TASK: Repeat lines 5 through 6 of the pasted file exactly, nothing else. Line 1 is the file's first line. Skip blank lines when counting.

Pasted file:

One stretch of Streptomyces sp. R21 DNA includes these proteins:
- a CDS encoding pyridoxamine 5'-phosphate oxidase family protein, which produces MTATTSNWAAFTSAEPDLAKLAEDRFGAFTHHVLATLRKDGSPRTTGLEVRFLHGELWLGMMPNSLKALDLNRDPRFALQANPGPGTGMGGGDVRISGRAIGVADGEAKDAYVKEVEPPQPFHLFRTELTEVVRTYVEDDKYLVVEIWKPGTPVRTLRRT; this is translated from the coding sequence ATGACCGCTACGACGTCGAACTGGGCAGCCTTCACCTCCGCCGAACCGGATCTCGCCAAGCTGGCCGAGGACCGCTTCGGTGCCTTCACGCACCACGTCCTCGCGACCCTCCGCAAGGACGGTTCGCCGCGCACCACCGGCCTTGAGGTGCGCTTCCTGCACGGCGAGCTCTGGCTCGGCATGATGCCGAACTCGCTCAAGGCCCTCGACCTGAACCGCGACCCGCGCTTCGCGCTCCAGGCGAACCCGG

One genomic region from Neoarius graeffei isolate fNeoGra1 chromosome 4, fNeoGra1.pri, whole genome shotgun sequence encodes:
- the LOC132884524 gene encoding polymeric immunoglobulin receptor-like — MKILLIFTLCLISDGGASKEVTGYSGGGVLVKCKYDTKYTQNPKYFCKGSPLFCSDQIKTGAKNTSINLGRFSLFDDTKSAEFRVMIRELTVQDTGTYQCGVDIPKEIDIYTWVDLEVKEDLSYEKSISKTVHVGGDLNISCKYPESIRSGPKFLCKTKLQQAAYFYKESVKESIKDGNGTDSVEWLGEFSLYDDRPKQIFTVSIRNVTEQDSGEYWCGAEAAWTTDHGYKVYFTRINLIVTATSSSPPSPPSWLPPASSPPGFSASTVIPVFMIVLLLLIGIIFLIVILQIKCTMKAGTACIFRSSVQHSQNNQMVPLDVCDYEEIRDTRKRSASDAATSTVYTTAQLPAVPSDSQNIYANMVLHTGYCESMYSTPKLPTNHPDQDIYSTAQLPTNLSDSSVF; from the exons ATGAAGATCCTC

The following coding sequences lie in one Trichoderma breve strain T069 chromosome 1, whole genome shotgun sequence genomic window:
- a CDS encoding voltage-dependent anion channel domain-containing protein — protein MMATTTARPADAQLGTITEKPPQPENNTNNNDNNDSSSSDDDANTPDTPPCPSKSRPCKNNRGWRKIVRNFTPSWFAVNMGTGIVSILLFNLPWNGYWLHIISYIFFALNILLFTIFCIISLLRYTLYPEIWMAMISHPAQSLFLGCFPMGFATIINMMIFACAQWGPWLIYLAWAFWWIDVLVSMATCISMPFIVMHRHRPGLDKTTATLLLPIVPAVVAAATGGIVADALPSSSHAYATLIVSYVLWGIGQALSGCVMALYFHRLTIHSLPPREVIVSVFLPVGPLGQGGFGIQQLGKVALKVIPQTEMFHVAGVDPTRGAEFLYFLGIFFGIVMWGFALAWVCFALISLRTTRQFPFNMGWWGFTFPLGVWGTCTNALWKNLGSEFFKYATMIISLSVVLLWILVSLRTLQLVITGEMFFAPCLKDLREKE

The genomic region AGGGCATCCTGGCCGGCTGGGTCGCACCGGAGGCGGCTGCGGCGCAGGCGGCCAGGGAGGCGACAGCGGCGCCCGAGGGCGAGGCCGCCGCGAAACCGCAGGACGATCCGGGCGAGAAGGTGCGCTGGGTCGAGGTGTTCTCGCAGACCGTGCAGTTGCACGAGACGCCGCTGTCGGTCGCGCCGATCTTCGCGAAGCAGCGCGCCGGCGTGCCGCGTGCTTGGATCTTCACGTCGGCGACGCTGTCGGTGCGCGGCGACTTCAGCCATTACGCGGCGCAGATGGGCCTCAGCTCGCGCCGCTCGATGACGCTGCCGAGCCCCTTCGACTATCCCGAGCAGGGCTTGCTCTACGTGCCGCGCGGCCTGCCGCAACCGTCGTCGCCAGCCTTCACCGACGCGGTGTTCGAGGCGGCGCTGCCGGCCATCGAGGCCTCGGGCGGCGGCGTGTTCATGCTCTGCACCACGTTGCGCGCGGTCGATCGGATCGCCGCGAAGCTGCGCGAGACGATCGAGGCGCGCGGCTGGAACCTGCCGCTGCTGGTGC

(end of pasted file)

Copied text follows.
The following coding sequences lie in one Trichoderma breve strain T069 chromosome 1, whole genome shotgun sequence genomic window:
- a CDS encoding voltage-dependent anion channel domain-containing protein — protein MMATTTARPADAQLGTITEKPPQPENNTNNNDNNDSSSSDDDANTPDTPPCPSKSRPCKNNRGWRKIVRNFTPSWFAVNMGTGIVSILLFNLPWNGYWLHIISYIFFALNILLFTIFCIISLLRYTLYPEIWMAMISHPAQSLFLGCFPMGFATIINMMIFACAQWGPWLIYLAWAFWWIDVLVSMATCISMPFIVMHRHRPGLDKTTATLLLPIVPAVVAAATGGIVADALPSSSHAYATLIVSYVLWGIGQALSGCVMALYFHRLTIHSLPPREVIVSVFLPVGPLGQGGFGIQQLGKVALKVIPQTEMFHVAGVDPTRGAEFLYFLGIFFGIVMWGFALAWVCFALISLRTTRQFPFNMGWWGFTFPLGVWGTCTNALWKNLGSEFFKYATMIISLSVVLLWILVSLRTLQLVITGEMFFAPCLKDLREKE